It has the very same meaning as for humans: Lord and Ladies are nobility and you gain the title through inheritance. All of the different elven races have their royalty and nobles. The elves in your question are all of Noldor, who also traditionally have a High King,
Noldor royalty in Middle-Earth is divided in three houses after the three sons of Finwe, the first High King. There is the House of Feanor, House of Fingolfin and House of Finarfin.
At the time of LotR, Noldor are dwindling and there seems to be a general reluctance to pick up the titles King or Queen. The last High King of Noldor was Gil-Galad, who died at the end of the Second Age, in the battle against Sauron where Isildur cut off the ring from Sauron's hand.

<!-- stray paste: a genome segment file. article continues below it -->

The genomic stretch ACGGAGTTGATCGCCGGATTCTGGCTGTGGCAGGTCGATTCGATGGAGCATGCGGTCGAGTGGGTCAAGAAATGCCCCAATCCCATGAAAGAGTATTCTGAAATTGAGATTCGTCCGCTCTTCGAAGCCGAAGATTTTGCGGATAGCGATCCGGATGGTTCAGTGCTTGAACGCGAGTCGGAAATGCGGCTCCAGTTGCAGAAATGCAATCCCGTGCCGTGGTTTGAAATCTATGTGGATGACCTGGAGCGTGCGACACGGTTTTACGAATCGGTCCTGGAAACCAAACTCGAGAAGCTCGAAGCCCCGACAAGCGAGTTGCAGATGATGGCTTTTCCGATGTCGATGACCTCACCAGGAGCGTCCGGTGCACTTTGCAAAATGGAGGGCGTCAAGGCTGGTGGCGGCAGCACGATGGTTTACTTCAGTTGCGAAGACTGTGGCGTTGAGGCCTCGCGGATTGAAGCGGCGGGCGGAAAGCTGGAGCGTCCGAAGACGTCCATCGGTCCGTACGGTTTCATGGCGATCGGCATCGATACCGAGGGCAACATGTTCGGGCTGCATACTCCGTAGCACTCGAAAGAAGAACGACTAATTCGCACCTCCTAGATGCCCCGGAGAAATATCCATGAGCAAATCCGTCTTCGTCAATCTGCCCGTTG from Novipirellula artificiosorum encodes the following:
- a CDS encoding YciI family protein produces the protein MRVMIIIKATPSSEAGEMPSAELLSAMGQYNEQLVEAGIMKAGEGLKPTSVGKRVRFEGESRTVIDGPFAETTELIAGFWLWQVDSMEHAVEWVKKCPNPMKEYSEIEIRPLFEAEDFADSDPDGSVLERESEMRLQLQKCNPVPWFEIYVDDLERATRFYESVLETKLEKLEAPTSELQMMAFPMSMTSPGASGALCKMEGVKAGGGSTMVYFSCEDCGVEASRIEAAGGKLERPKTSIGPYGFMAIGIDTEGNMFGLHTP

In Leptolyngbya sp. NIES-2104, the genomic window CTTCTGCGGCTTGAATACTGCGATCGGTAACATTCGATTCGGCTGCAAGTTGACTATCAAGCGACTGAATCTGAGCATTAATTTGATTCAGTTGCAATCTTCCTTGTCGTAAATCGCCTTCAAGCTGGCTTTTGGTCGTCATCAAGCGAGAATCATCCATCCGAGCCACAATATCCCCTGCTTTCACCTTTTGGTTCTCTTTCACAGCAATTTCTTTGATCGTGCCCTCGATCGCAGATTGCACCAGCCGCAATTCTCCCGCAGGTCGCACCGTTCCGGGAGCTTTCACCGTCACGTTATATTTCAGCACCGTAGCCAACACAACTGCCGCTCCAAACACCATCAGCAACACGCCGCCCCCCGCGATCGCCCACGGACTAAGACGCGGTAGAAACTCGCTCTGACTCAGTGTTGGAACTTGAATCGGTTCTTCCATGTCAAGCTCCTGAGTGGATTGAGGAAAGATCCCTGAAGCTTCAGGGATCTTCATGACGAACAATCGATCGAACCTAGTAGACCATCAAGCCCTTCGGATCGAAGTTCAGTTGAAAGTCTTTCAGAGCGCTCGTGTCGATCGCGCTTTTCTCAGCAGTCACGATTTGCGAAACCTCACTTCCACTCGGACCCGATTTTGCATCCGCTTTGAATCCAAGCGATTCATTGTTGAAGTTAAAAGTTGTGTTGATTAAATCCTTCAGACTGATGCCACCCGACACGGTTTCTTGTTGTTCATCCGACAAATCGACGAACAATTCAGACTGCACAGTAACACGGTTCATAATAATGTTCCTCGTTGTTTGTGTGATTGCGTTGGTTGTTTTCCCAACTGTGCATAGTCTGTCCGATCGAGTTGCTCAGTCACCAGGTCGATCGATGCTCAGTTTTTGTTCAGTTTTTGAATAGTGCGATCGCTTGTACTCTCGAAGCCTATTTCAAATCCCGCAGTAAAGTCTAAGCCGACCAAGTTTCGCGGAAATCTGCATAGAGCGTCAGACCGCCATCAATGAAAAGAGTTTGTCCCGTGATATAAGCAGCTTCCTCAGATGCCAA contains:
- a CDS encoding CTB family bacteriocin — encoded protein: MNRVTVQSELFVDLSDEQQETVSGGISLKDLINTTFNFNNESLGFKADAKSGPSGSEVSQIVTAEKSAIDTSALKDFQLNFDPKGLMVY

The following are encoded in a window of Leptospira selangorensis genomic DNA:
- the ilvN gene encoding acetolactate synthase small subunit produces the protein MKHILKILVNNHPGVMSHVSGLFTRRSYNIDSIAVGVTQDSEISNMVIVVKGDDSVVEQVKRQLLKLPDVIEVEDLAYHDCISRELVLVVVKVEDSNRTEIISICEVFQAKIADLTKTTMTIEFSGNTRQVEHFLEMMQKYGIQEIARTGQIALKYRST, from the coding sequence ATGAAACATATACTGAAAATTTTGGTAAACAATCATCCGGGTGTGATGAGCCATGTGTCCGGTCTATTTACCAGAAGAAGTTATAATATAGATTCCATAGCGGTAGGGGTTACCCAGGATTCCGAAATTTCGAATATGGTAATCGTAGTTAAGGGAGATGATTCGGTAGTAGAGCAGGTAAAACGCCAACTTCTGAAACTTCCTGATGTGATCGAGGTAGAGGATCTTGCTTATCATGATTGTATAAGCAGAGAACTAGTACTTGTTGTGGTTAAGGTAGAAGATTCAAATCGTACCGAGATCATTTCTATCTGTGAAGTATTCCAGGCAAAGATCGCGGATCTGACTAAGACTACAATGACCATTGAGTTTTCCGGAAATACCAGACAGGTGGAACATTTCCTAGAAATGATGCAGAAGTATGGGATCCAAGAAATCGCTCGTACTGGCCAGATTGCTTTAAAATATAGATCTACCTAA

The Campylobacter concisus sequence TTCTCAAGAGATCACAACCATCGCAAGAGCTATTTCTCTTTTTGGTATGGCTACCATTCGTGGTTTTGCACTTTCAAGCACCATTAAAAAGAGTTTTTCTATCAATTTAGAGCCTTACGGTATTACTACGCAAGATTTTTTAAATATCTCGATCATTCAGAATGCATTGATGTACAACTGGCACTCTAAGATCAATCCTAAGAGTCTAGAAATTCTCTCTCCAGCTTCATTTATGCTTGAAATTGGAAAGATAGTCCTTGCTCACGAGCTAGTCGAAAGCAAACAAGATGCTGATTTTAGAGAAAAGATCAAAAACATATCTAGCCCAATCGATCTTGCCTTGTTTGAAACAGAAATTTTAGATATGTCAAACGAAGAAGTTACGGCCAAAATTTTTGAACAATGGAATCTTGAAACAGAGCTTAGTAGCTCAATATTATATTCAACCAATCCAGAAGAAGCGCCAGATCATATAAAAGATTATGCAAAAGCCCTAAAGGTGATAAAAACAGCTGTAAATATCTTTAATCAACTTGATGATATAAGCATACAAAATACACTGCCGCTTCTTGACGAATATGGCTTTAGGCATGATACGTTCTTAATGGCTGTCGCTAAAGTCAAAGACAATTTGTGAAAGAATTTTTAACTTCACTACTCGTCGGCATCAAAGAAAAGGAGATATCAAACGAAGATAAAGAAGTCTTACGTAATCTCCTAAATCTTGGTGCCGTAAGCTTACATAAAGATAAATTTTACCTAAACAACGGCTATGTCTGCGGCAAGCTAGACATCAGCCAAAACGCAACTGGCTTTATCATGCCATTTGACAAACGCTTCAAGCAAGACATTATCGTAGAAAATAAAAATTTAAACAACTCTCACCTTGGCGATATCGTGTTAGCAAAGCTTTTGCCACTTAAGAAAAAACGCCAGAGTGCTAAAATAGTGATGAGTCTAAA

Elrond is the one with the claim to the title, being the highest ranked alive member of the House of Fingolfin. He is technically a King but doesn't use that title. So the honorary used for him is Lord, even though he is actually royalty.
Glorfindel is a Lord, a nobleman, who was the head of the House of the Golden Flower in the first age, a nobleman serving Elrond's great grandfather and once High King, Turgon. Turgon ruled the city of Gondolin which was destroyed in the wars of the First Age, and with it Glorfindel's House, though he remains nobility.
Galadriel is the highest ranked member of the House of Finarfin in Middle-Earth. Her father is actually still alive in Valinor, making her a Princess formally, though she never took up any titles. Same deal as with Elrond, since she didn't take up any titles the honorary used to address her is Lady.